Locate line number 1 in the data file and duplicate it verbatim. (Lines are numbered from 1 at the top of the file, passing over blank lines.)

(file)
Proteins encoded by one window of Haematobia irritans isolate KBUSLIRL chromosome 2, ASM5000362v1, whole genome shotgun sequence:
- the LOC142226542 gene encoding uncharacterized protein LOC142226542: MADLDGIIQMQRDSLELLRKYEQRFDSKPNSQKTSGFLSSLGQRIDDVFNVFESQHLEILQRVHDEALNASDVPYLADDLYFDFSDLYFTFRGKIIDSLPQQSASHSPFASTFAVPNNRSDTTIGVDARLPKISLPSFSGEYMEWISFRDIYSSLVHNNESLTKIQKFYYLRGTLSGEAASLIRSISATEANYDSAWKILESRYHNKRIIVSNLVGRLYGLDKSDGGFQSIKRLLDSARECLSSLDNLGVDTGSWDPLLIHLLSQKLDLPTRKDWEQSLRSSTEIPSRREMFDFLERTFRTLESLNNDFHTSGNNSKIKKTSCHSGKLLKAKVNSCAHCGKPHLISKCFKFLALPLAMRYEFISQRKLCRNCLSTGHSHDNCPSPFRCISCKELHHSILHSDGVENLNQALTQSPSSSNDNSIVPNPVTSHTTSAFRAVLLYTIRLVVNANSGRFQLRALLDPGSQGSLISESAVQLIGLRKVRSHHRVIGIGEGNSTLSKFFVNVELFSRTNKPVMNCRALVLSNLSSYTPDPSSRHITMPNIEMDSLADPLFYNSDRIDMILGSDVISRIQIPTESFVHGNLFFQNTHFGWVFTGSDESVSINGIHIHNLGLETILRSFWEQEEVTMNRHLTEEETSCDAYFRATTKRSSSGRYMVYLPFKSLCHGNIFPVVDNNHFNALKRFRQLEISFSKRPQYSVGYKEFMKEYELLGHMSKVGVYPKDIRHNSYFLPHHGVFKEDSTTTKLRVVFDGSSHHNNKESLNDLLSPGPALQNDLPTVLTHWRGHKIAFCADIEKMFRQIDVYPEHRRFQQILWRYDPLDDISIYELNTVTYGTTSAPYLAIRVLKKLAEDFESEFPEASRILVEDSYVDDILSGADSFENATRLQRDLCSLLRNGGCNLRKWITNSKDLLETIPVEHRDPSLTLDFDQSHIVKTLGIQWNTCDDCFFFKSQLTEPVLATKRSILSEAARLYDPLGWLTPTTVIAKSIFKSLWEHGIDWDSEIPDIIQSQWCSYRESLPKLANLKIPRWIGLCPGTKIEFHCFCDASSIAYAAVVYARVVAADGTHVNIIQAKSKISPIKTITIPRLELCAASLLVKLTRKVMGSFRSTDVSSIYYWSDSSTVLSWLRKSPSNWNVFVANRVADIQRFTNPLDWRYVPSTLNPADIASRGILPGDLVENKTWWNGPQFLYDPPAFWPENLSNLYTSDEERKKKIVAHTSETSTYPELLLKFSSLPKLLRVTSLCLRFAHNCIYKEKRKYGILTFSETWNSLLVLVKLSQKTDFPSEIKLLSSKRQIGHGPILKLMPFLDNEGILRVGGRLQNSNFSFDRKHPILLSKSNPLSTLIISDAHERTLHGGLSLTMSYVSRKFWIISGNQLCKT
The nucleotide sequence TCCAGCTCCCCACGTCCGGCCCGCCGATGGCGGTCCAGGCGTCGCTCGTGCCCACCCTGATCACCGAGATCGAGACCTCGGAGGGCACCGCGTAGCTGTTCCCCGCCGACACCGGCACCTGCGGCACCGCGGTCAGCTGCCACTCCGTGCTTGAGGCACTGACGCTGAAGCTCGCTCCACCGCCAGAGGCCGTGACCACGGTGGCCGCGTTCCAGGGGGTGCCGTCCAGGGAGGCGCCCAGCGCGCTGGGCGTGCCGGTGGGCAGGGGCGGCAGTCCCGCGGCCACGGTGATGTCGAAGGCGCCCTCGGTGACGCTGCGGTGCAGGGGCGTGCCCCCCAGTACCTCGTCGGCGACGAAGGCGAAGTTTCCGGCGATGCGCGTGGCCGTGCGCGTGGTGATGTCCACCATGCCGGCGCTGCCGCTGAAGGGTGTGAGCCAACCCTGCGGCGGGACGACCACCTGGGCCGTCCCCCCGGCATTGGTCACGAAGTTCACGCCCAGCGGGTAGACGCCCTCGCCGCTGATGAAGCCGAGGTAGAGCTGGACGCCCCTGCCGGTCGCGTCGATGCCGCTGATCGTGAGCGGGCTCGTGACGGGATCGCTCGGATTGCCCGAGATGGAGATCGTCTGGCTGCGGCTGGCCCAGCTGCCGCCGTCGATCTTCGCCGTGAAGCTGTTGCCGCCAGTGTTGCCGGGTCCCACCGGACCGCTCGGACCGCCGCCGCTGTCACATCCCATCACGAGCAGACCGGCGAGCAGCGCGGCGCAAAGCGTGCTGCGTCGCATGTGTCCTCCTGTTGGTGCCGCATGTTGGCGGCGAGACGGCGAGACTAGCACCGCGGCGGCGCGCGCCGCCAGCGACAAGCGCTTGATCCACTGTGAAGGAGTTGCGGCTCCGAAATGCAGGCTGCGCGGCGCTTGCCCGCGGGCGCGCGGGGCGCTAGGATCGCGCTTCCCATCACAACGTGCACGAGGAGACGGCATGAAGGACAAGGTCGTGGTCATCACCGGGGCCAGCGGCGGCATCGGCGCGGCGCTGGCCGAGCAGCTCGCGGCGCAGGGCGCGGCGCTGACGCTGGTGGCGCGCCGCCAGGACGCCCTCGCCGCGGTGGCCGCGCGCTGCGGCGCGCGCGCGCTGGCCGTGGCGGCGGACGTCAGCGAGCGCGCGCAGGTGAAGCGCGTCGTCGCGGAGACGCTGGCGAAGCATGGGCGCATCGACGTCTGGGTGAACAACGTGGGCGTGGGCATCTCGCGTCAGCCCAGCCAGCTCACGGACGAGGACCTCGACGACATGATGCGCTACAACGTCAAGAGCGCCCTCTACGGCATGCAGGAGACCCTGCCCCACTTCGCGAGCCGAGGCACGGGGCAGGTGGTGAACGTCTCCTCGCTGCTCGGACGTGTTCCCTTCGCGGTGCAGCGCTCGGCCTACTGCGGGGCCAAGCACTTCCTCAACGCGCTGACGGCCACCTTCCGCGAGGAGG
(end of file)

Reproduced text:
Proteins encoded by one window of Haematobia irritans isolate KBUSLIRL chromosome 2, ASM5000362v1, whole genome shotgun sequence: